"b) On the basis of various expert reports and other credible information available, there are reasonable grounds to infer that a substantial portion of Indian illegal money stashed in foreign banks owes its origin to criminal activities like corruption, misappropriation of government funds, fraud, cheating, activities of organised criminal gangs, drug mafias, terrorist financing, ransoms etc. All these are cognisable offences punishable under criminal laws of India including the Indian Penal Code, Prevention of Corruption Act, The Conservation of Foreign Exchange and Prevention of Smuggling Activities Act, Foreign Exchange Management Act, The Narcotic Drugs and Psychotropic Substance Act, Money Laundering Act, The Smugglers and Foreign Exchange Manipulators Forfeiture of Property Act etc.
"Government of India should suo moto register an omnibus criminal case against suspected unidentified persons who have been indulging in criminal activities and unauthorisedly transferring the money to tax havens abroad. The case may be transferred to a special team of the CBI and investigated under supervision of the Supreme Court. They must register the FIR under various sections of the IPC, money laundering and anti-terror laws etc. Registration of the criminal case will enable the investigation agencies to summon people for questioning, interrogate suspected persons, seize incriminating documents, conduct raids, make arrests, examine documents etc.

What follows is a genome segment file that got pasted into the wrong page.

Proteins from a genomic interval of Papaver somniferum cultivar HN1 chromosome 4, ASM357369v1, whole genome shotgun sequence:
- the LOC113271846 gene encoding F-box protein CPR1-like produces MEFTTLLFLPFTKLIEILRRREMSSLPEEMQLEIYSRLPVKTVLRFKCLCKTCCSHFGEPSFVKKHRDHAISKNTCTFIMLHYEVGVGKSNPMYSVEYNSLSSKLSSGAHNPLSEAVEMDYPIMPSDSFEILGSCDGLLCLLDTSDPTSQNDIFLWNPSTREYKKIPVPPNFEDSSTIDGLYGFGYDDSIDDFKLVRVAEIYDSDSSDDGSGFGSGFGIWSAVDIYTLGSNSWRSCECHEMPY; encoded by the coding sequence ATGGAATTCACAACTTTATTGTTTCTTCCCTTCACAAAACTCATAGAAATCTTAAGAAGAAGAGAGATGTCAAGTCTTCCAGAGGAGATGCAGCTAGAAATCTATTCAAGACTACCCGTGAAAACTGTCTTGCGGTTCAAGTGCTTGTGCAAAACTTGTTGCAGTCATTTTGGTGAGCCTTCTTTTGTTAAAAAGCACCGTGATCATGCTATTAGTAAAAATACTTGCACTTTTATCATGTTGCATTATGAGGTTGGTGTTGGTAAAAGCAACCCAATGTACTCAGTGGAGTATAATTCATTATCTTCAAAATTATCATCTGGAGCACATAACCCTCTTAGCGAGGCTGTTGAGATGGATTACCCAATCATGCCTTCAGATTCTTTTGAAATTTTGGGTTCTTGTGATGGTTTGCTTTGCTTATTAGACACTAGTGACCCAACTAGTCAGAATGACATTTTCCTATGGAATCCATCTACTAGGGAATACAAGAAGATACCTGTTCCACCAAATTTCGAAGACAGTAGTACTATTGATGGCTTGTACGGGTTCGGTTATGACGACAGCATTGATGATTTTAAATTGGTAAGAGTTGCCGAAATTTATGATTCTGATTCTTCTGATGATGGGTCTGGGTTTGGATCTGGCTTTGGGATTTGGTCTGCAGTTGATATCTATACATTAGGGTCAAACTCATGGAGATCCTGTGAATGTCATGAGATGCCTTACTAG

"This would also enable the Government to get assistance of foreign police and investigating agencies for gathering requisite evidence and information. Most importantly, this will empower the government to approach different banks abroad, as also the concerned governments, for information regarding the money trail as they pertain to criminal cases."